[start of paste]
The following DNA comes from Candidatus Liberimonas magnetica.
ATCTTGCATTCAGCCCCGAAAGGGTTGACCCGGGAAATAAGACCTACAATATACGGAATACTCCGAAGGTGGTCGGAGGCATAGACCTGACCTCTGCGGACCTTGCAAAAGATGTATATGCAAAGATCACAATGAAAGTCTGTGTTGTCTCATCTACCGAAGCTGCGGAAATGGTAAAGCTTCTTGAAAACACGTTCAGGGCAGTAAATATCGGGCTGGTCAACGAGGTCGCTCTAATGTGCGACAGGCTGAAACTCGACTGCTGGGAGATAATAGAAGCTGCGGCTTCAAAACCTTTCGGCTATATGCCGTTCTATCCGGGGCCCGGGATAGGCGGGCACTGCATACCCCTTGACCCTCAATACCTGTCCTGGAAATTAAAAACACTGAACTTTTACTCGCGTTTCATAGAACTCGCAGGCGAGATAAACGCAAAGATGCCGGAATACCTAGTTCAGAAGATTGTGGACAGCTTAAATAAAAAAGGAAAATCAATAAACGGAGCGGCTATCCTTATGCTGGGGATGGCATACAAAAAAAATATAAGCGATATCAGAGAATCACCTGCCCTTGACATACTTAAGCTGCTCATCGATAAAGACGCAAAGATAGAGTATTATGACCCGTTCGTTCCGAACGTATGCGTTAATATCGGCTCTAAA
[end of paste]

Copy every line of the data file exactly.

The following DNA comes from Candidatus Liberimonas magnetica.
ATCTTGCATTCAGCCCCGAAAGGGTTGACCCGGGAAATAAGACCTACAATATACGGAATACTCCGAAGGTGGTCGGAGGCATAGACCTGACCTCTGCGGACCTTGCAAAAGATGTATATGCAAAGATCACAATGAAAGTCTGTGTTGTCTCATCTACCGAAGCTGCGGAAATGGTAAAGCTTCTTGAAAACACGTTCAGGGCAGTAAATATCGGGCTGGTCAACGAGGTCGCTCTAATGTGCGACAGGCTGAAACTCGACTGCTGGGAGATAATAGAAGCTGCGGCTTCAAAACCTTTCGGCTATATGCCGTTCTATCCGGGGCCCGGGATAGGCGGGCACTGCATACCCCTTGACCCTCAATACCTGTCCTGGAAATTAAAAACACTGAACTTTTACTCGCGTTTCATAGAACTCGCAGGCGAGATAAACGCAAAGATGCCGGAATACCTAGTTCAGAAGATTGTGGACAGCTTAAATAAAAAAGGAAAATCAATAAACGGAGCGGCTATCCTTATGCTGGGGATGGCATACAAAAAAAATATAAGCGATATCAGAGAATCACCTGCCCTTGACATACTTAAGCTGCTCATCGATAAAGACGCAAAGATAGAGTATTATGACCCGTTCGTTCCGAACGTATGCGTTAATATCGGCTCTAAA